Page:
Rethinking the political economy of place: challenges of productivity and inclusion

09-03-2021 | Artikel

The global financial crisis of 2007–2008 revealed longer term systemic problems in global capitalism, two of the most prominent being the slowdown in the underlying trend in productivity growth and a rise in economic and spatial inequalities, in many advanced economies. The COVID-19 pandemic looks set to further amplify these problems. This open access paper introduces an issue of CJRES (Cambridge Journal of Regions, Economy and Society), entitled ‘Rethinking the political economy of place: challenges of productivity and inclusion’.

Slowdown in productivity and widening of economic and spatial inequalities

The paper d iscusses the scale of the productivity slowdown and of the widening inequalities that have emerged, particularly with regard to their spatial dimension. That is, how the uneven and slow development of productivity and rise in inequalities have played out across and within regions and cities.It also briefly considers underlying factors of these trends, including financialisation / financial globalisation, the diminishing role of organised labour, and the impact of changing industrial composition particularly as it relates to the rise of the high-tech sectors. These factors play a key role in the segmentation of the labour market, favouring workers who play a key role in financialisation, and driving the increasing polarisation within societies according to skill. The paper subsequently examines in what ways the slowdown in productivity and widening of economic and spatial inequalities, may be interrelated, and questions the notion of any efficiency-equity trade-off.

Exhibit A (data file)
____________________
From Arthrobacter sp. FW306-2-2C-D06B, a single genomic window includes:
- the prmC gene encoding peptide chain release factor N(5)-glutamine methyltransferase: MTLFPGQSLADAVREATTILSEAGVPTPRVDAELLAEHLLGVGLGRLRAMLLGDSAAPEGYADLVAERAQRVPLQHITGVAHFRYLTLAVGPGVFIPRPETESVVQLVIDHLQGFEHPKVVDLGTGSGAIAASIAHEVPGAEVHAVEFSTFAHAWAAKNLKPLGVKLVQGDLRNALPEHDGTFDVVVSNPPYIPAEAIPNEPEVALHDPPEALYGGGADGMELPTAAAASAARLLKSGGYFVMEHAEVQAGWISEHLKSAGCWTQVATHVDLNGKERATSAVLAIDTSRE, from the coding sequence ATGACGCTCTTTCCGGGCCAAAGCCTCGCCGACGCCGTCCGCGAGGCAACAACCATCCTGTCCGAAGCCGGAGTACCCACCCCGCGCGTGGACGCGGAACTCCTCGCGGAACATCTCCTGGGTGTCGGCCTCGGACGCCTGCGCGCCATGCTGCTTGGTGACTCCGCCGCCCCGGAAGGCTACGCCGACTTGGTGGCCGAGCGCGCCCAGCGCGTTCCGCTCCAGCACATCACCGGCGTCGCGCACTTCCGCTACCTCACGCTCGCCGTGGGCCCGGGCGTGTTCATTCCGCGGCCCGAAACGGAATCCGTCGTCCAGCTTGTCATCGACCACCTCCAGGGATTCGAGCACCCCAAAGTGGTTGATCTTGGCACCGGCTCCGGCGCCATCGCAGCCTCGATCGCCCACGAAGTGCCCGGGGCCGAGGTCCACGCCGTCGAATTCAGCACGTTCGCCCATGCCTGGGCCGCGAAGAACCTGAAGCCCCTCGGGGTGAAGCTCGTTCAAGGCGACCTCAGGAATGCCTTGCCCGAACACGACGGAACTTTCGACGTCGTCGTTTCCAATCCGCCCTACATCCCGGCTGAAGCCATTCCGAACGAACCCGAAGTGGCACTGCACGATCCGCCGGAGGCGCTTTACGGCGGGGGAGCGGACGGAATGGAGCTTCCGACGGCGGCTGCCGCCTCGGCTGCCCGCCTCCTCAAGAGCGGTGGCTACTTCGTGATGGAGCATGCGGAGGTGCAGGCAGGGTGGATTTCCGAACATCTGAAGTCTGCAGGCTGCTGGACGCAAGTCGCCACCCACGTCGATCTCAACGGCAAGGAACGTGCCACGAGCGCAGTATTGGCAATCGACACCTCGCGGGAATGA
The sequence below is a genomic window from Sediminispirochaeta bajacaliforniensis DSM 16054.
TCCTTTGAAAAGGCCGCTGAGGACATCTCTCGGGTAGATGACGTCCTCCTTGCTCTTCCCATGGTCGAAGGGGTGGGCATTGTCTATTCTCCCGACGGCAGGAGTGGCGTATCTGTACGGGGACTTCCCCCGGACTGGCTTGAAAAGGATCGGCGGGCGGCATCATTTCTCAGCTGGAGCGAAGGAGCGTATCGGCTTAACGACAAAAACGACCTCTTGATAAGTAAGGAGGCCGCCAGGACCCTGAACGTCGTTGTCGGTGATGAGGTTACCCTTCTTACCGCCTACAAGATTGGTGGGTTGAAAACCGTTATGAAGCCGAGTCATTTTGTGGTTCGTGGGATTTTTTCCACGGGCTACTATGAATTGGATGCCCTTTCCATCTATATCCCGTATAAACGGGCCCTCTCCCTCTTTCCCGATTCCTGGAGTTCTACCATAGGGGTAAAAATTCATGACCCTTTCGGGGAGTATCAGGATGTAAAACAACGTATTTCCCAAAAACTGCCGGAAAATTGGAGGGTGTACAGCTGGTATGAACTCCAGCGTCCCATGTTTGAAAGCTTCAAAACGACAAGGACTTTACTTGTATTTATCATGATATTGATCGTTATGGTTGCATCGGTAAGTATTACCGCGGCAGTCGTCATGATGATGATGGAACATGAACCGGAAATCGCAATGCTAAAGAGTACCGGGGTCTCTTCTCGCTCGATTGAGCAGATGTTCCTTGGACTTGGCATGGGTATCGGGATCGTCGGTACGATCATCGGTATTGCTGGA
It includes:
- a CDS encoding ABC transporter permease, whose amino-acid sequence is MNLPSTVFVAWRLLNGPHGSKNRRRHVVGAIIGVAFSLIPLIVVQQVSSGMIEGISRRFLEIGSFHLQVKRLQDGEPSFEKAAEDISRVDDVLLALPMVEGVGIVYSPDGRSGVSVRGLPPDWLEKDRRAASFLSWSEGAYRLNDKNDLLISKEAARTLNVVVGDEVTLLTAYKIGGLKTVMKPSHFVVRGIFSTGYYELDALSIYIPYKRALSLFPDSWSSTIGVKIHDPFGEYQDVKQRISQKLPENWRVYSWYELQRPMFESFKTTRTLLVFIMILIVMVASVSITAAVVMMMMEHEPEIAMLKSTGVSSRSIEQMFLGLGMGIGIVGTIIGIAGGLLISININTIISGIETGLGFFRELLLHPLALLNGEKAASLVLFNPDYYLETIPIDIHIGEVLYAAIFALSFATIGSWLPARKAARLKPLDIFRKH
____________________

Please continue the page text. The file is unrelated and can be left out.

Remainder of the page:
‘Inclusive growth’ agenda

Furthermore, the paper considers whether the ‘inclusive growth’ agenda can potentially reconcile the two ambitions of improving productivity performance and lessening inequalities, reflecting on what inclusive growth could mean, and what it could imply in terms of policy. Thus far, it appears that an inclusive growth agenda has only gained some traction on subnational levels, which seems to reflect — at least in part — attempts by cities and regions to address gaps in policy left by national governments.